In 2016, after Ruth Iselema got scammed of ₦250,000 (~ $1200 at the time) trying to sell bitcoin, she saw an opportunity to solve a problem. At the time, there were hardly any structured crypto-trading platforms in Africa, just WhatsApp and Telegram communities, many of which she was a member of.
"Even though I did my due diligence, I still got scammed, she recalls, "so I decided this has to stop".
Enlisting a couple of trader friends, she set out to build a crypto exchange platform but things didn't work out.
"Everyone just had different views on how things should work, so we eventually went our separate ways."
Undeterred, Ruth set out on her own. The first major step? Leaving her hometown and comfort zone — Port Harcourt — for Lagos with barely any validation for what she was doing.
"I believed Lagos would provide me the energy I needed to pursue my dreams," she told me during a recent interview.
That bold stepped paid off, laying the foundation for what became Bitmama, easily one of the most prominent crypto exchanges in Nigeria and Ghana today. The Delaware and Neuss, Germany based startup, which employs a lean startup model, has over 15 employees working remotely and, like its peers, has successfully leveraged the peer-to-peer explosion to stay afloat of Nigeria's crypto ban.
Ruth Iselema shares her entrepreneurial journey, inspirations and ambitions for the future.
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Múyìwá Mátùlúkò of Techpoint Africa (MM) : What was the inspiration for the name, Bitmama?
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Ruth Iselema of Bitmama (RI): I started learning about blockchain and cryptocurrencies earlier in 2015, through a friend and a couple of Telegram and WhatsApp groups I joined. Just as it is now, I turned out to be only one out of maybe two women in the space. Because most of the conversations happened online and nobody saw each other’s faces, people assumed I was an elderly woman. So they started calling me ‘Bitmama’ — a combination of bitcoin and mama — and the name stuck.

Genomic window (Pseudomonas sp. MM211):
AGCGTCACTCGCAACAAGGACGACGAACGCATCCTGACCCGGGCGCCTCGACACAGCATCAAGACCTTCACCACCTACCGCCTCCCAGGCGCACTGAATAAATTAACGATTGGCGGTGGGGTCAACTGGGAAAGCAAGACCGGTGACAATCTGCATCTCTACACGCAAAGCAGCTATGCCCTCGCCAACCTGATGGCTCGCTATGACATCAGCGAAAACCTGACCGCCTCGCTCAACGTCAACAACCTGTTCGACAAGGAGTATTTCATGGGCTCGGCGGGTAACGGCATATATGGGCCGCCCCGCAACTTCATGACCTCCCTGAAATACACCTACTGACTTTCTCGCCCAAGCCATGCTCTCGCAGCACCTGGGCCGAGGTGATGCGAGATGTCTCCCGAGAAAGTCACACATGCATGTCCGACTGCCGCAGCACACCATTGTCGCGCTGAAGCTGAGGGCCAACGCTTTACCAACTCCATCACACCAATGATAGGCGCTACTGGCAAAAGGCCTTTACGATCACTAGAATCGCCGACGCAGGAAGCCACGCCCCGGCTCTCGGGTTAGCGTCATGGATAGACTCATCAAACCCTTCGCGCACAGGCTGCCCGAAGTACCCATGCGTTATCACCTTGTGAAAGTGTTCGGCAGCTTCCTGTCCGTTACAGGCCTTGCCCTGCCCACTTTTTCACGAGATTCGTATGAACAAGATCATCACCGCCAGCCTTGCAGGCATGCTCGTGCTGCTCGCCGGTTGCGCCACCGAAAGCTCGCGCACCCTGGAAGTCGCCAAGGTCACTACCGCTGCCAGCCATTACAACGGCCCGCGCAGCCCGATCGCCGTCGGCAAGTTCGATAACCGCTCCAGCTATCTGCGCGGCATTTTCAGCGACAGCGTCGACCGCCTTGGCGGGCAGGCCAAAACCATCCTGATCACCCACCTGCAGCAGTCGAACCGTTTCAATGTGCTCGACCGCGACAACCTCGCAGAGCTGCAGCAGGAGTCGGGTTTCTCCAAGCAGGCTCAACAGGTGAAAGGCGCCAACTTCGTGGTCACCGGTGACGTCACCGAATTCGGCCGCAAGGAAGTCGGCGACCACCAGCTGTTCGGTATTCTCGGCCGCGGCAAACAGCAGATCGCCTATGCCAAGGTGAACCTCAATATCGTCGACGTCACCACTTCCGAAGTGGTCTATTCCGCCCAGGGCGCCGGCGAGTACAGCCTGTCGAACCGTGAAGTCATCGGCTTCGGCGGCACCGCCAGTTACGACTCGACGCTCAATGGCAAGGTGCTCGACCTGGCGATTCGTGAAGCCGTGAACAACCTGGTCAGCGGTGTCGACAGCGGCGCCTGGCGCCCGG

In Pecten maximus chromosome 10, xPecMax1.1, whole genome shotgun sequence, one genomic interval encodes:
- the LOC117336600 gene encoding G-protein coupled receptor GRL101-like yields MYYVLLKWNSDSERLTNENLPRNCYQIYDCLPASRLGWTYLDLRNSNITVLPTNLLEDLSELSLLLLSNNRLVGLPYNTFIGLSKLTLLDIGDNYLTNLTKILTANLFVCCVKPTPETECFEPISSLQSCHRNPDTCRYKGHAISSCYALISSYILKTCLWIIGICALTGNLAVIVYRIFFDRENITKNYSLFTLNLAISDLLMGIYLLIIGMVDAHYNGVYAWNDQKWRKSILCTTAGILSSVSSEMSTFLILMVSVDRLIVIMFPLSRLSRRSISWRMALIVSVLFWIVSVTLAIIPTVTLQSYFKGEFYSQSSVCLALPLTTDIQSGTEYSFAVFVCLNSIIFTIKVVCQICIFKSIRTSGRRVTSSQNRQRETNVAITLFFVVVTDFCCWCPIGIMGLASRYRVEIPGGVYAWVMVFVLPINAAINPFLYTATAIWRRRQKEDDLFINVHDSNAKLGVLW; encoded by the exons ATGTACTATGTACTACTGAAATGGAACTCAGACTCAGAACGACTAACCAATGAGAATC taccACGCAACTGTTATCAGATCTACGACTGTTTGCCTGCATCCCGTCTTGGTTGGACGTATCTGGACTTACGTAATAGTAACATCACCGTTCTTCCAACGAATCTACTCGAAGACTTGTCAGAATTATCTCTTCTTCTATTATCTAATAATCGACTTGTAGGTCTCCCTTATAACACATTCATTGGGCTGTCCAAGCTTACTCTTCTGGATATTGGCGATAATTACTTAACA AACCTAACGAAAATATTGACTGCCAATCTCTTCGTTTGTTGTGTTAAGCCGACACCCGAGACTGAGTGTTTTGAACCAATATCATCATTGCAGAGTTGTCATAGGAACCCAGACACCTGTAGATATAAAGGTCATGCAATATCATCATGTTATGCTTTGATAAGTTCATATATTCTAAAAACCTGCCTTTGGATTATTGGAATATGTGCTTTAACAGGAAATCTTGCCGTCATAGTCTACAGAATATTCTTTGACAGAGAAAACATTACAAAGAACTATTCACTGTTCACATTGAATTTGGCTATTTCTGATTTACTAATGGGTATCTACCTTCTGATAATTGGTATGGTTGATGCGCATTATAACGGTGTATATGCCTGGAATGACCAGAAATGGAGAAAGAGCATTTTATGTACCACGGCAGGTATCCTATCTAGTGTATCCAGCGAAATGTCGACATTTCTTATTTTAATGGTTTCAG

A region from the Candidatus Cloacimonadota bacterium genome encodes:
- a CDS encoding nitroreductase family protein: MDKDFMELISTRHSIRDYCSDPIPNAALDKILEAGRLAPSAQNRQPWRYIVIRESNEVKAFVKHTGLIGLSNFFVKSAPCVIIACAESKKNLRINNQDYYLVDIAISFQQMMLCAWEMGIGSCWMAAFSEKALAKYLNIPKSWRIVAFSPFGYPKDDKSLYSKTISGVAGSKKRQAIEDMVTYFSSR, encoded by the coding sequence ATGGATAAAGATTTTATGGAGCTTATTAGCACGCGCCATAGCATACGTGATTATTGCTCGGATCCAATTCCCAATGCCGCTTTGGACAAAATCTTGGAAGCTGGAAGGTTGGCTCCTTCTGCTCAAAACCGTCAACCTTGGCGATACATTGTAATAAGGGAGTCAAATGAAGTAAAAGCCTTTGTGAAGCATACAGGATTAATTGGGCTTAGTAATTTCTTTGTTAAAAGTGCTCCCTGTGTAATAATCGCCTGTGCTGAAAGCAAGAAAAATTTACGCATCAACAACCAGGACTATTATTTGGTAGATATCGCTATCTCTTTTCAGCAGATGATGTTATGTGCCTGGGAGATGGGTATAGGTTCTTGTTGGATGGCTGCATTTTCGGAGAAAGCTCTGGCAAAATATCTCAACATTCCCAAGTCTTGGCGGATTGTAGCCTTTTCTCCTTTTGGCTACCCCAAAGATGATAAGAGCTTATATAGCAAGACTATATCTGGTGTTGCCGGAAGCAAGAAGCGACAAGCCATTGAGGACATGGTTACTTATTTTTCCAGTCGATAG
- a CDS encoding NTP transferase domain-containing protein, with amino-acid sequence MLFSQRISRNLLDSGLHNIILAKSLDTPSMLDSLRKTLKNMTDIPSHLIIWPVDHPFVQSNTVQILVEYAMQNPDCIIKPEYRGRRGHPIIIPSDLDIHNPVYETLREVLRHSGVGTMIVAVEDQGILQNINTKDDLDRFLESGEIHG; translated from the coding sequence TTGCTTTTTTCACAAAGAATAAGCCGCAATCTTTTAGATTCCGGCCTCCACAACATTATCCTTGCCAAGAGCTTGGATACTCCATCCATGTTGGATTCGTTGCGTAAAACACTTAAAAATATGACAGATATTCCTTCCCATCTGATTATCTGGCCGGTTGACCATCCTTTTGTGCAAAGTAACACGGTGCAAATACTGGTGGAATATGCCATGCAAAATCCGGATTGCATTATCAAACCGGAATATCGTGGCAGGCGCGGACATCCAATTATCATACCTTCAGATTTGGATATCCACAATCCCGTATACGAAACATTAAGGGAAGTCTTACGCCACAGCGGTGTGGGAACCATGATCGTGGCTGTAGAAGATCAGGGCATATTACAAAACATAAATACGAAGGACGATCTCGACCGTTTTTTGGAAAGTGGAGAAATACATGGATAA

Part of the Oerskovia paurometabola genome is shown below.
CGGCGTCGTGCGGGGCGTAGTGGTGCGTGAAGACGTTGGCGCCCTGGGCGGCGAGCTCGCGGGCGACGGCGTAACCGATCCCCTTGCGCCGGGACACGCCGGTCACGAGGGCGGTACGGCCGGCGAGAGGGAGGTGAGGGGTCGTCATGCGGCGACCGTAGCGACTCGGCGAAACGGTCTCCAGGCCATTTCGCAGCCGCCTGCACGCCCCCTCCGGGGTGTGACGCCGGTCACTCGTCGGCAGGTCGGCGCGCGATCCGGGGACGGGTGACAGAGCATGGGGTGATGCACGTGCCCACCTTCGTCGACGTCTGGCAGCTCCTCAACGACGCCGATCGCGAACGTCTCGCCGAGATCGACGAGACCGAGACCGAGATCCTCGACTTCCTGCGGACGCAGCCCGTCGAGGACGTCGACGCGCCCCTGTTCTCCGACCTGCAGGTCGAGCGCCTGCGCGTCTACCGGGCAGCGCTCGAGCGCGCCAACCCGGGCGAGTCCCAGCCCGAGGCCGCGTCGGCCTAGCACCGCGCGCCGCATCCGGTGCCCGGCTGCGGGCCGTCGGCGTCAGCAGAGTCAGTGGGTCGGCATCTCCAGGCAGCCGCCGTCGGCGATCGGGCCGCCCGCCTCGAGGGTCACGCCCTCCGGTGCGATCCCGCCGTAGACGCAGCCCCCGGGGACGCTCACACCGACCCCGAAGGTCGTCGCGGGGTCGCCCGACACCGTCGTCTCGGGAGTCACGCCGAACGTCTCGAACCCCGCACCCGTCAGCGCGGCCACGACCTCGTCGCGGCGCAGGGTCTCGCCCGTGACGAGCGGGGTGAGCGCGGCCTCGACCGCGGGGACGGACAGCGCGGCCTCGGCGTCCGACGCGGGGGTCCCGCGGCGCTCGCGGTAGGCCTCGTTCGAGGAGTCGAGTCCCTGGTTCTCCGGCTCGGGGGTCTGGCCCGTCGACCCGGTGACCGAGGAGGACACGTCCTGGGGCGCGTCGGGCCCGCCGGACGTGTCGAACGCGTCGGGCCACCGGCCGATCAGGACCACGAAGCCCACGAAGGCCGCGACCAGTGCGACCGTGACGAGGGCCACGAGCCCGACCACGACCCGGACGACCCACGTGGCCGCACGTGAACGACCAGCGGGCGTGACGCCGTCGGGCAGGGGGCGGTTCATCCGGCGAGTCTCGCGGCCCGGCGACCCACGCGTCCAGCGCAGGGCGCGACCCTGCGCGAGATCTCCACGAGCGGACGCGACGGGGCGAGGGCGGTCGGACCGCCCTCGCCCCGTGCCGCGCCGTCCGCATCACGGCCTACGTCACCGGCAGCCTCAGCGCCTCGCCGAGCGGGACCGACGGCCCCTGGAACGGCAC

MM: But how did a trained pharmacist end up in the blockchain space?
RI: As far back as I can remember, I’ve always wanted to be an entrepreneur. I remember I used to tell my dad how I saw myself sitting at the head of a company board and he would always respond, “yes, you can do it.” He even started calling me “Your Excellency” because of this.
I’m thankful for my upbringing; my parents ensured that we had computers and an internet connection, so I was very privy to the impact of technology at a very young age.
Meanwhile, I had also started to develop an interest in finance. Even as a child, when most people my age only cared about cartoons, I would often ask my dad to change the channel to CNN, just so I could catch their stock price analysis. Noticing my interest, my parents started to buy me business and finance books, instead of novels, which I really hated reading anyway. I know he has some issues now, but I read a lot of Donald Trump; his books were quite impactful for me. I also read a lot of Oprah and basically any business book I could find.